Team Services | TFS 2015 & TFS 2017 | Visual Studio 2015 & 2017
Create pull requests to review and merge code in a Git team project. Pull requests let your team give feedback on changes in feature branches before merging the code into the master branch. Reviewers can step through the proposed changes, leave comments, and vote to approve or reject the code.
New to pull requests? Learn more about how to get feedback with Git pull requests.
Create a new pull request
Create a new pull request from:
- Pushed feature branches to your Git repo
- The Development section in a linked work item
- The Pull Requests tab in the Code view on the web
- Team Explorer in Visual Studio
After pushing a branch
When you publish or update a feature branch in your Team Services Git repo, you will get a prompt asking if would like to create a pull request in the Code view on the web.
Select the New pull request link to go to a page where you will enter your pull request details and create the pull request.
From a linked work item
Create a pull request directly from a work item linked to the branch.
- From the Backlogs or Queries tab in the Work view , open the work item with the linked branch.
- In the Development area of the work item, you will see a link to create a pull request under the branch name.
Select the link to go to a page where you will enter your pull request details and create the pull request.
From the Code view on the web
Create pull requests from any branch from the Pull Request tab in the Code view on the web.
Select New pull request in the upper right to go to a page where you will enter your pull request details and create the pull request. Pick the branch you wish to have reviewed and the branch you want to merge the changes into, such as the master branch.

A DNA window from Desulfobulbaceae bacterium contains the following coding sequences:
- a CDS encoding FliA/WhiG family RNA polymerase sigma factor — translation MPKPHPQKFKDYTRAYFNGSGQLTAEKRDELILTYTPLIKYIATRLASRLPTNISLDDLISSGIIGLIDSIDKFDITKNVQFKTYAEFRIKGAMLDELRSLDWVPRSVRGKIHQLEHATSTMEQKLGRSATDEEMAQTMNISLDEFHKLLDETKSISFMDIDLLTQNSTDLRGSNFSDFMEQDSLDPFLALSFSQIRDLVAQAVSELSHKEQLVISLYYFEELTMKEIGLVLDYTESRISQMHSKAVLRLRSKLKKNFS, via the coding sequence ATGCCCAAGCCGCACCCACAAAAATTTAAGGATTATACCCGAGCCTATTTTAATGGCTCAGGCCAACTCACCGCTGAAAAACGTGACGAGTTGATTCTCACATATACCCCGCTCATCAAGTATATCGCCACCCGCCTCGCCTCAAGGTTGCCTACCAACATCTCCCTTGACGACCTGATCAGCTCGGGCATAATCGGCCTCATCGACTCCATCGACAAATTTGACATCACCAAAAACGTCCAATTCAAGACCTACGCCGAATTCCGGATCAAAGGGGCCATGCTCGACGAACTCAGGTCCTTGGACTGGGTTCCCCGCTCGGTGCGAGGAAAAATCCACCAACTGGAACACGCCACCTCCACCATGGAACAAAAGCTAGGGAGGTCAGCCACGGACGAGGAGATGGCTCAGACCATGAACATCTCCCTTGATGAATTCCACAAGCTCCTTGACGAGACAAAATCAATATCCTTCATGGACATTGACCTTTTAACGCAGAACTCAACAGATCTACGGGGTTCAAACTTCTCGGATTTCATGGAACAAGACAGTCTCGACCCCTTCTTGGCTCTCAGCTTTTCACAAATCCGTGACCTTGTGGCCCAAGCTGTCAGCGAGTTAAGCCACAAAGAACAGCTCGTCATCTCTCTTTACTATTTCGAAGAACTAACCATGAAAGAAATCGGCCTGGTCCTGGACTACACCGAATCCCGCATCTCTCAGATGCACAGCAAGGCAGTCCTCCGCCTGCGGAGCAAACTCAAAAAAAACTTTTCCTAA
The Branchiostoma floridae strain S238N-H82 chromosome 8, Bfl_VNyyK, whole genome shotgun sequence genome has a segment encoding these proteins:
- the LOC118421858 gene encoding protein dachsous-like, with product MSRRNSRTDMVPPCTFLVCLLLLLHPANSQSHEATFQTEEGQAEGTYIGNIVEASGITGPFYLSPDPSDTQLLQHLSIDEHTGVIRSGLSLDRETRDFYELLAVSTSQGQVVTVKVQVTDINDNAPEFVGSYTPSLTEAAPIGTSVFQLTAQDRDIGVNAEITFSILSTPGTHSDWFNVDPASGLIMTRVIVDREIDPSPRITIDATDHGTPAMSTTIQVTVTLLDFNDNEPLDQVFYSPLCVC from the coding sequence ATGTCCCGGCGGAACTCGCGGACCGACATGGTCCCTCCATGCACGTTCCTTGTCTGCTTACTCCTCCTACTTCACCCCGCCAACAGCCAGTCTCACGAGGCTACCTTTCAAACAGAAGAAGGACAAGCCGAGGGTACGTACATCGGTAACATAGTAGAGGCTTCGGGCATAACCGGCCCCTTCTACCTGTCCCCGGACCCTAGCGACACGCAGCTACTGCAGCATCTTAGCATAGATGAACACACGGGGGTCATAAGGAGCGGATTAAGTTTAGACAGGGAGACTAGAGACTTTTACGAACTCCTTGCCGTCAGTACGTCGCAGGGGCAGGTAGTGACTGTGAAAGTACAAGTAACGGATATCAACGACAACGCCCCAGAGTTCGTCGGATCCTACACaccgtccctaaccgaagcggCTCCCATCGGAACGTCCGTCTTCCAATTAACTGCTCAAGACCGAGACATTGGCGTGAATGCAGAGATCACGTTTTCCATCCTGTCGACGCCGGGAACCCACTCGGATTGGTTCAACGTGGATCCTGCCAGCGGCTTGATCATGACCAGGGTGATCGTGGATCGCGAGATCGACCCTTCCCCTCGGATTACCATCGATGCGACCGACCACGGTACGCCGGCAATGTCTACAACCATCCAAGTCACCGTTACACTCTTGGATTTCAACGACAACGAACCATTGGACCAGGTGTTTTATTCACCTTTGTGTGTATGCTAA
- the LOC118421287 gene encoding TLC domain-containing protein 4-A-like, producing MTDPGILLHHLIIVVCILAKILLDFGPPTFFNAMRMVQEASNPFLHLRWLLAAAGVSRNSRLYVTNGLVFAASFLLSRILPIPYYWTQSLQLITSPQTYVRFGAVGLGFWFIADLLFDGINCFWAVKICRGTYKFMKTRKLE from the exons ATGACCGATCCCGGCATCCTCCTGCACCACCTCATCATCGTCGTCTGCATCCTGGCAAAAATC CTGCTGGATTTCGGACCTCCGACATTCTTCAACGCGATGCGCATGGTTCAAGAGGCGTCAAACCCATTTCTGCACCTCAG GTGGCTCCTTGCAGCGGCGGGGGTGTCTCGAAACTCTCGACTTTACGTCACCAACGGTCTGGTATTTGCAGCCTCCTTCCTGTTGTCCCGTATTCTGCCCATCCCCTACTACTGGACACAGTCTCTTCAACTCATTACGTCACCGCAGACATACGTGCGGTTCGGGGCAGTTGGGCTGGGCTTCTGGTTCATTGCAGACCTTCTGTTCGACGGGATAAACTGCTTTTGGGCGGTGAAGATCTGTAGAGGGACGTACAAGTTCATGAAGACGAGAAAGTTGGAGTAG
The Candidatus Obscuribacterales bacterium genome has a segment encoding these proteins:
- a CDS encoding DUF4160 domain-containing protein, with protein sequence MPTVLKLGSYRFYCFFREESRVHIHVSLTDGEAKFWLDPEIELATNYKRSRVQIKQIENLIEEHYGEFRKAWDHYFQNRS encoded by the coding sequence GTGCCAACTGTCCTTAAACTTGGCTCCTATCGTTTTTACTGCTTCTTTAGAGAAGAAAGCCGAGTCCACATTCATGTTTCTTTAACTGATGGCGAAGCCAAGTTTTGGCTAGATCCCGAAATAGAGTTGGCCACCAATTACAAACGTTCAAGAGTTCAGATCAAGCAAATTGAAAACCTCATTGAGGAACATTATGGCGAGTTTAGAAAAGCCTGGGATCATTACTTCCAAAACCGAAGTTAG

From Visual Studio
Create pull requests directly from Visual Studio.
- Connect to your Team Project from Visual Studio
- Open Team Explorer (select View, then Team Explorer or use the Ctrl+\, Ctrl+M hotkey)
Select Pull Requests from the navigation drop-down menu or select the Pull Requests button.
Select the New Pull Request link to open up a browser window to create a new pull request on the web.
Create pull requests from the Branches view in Team Explorer by right-clicking the branch name and selecting Create pull request while connected to your Team Project.
Add detail to your pull request
Link work items and describe the changes in the branch to make it easier for others to see what problem you are trying to solve. Change the pull request title, add a detailed description, link work items, and make comments to explain your changes.
Add and remove reviewers
Add reviewers to your pull request.
Select the Overview tab in the pull request.
Select the add icon in the Reviewers area.
Enter the name of the user or group to add to the reviewer list for the pull request. If the user isn't a member of your Team Project, you'll need to add them.
As you enter a name or email address, a list of matching users or groups will appear. Select the user or group from the list to add them as a reviewer.